Divided we Fall Tag

The doors of the classroom swing open and thirty middle school kids tumble in, talking, giggling, tugging at each other, bouncing with energy.I am nervous. Divided We Fall has never been shown to junior high school students – we had aimed the film for colleges and high schools, but when the Fayerweather Street School invited me to teach their seventh and eighth grade class for a day, I was curious. I've planned to show the movie in the morning and discuss in the afternoon. Now, standing in the back

Sometimes magic happens. Last fall, through a series of coincidences, I met a woman named Valerie Courville. “My name is inside your name!” I told her. We took it as a sign. Valerie (pictured) introduced me to her 9 year-old son Dylan, an old soul with light in his eyes. They both grew close to my heart. It wasn't long before they offered to bring Divided We Fall to Dylan’s school – the Fayerweather Street School in Cambridge, a private pre-K to 8 school that focuses on

The view from the seventh floor is dazzling – sunset behind the Washington Memorial, water shimmering around Jefferson, city lights coming alive. I am looking out from the City View Room in a building at George Washington University, where we are about to hold the DC premiere of Divided We Fall, our last screening of the calendar year, hosted by the GW Sikh Student Association and the Smithsonion Asian Pacific American Program. I have a moment to take in the view before it all begins. I spot the

Lieutenant Governor CRUZ BUSTAMANTE hosted the formal California premiere of Divided We Fall a few steps away from our state capitol tonight. Beneath the great dome of the Secretary of State building, hundreds of people mingled, holding plates of Indian food, waiting for the doors to open for the premiere. The Lieutenant Governor came to welcome us and express his excitement about the film. (Spot us in the crowd

It was like coming home. Our San Francisco premiere at the Third I Film Festival was our first screening in California, and looking out into the packed audience in the city’s famous Roxie Theater, I was overwhelmed by the image of my parents, cousins, friends, professors, interviewees, and strangers standing up together to applaud our film at the end. It was our fifth standing ovation – and the tears couldn’t help but come. We had just flown through the night from Miami the night before to make our

Unlike most Sikh Americans my age, I never spent my summers at Sikh camps as a kid or attended Sikh youth conferences when I got older. As a third-generation Sikh American (my family has lived on the same plot of California farmland for nearly a hundred years), I had a very American name and couldn’t speak Punjabi well. So I grew up on the edges of the Sikh community. I always felt like an outsider – until I began the journey to make this film five years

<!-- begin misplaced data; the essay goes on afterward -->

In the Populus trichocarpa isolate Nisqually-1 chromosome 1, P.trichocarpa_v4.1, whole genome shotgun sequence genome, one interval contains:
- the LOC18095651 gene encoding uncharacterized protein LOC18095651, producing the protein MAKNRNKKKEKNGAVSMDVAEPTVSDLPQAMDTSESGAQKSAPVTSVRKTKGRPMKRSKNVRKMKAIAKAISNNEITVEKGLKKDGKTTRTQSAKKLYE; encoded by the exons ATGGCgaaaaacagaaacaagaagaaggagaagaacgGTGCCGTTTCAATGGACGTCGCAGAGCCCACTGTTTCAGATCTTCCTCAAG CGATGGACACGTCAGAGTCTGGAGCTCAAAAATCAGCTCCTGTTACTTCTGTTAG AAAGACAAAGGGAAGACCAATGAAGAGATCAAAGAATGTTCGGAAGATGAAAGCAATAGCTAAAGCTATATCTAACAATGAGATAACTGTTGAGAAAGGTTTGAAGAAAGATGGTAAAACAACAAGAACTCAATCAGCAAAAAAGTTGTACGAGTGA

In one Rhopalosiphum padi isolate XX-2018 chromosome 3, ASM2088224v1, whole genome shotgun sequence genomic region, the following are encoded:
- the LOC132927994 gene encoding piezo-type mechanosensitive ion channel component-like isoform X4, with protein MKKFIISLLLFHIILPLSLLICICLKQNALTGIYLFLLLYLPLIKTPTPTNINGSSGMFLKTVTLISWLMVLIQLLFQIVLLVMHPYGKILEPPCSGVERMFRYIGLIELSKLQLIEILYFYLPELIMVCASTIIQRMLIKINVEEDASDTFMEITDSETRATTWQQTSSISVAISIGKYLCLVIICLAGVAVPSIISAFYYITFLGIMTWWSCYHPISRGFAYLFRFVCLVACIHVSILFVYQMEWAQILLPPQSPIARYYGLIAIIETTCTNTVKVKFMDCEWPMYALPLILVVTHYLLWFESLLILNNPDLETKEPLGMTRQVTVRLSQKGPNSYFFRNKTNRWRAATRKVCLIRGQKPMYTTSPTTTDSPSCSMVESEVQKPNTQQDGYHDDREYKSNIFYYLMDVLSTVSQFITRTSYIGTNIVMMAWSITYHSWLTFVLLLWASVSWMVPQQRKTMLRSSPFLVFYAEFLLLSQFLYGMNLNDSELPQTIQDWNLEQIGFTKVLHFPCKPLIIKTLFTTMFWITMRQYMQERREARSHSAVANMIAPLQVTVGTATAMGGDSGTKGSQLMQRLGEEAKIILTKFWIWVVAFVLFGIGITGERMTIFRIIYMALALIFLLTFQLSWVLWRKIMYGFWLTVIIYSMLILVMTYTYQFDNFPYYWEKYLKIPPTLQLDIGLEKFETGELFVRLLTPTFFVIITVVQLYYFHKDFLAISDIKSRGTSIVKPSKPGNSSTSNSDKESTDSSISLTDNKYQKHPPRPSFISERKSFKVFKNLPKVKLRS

On October 17, 18, and 19, the “Women in Religion in the 21st Century” conference was held at the Interchurch Center in Manhattan. It was a gathering of academics and religious practitioners from around the country in a rich three days of panels, workshops, and films exploring faith, feminism, and “faith-fueled activism.” On each day of the conference, I was asked to speak from a different Sikh perspective: first as a Sikh filmmaker, the next day as young scholar of Sikh scripture, and on the last day

After premiering in Phoenix and New York, we made our BOSTON PREMIERE at Tufts University on October 25, hosted by the Asian American Center. It was a full audience once again, but this time, it was made up mostly of college students, many of whom experienced 9/11 as freshmen in high school. Linell Yugawa, our gracious host and director of the Asian American Center, introduced us. We introduced Divided We Fall: Americans in the Aftermath. And it began. This time, Sharat and I sat in the back to

A few days after our world premiere in Phoenix, we headed east for our New York premiere at the beautiful Rubin Museum of Art in Manhattan as part of the Sikh Arts and Film Festival. We arrived early to wander the sixth floor of the museum and admire the New York Times-acclaimed Sikh art exhibit “I See No Stranger" - a breathtaking presentation of early Sikh devotional art emphasizing Guru Nanak's message of the deep interconnectedness between all people. We then entered the theater downstairs to introduce

There was a red carpet. Four hundred fifty people. Press cameras. Hot food. Banners that read "United We Stand, Divided We Fall." A whirl of conversation that settled when the film began. And a standing ovation when it ended. It was the night of our world premiere in Phoenix, Arizona, and it officially launched Divided We Fall into the world. The premiere was held on the eve of the five-year memorial of Balbir Sodhi's murder. Hosted by the Phoenix Sikh community, the event was a memorial for those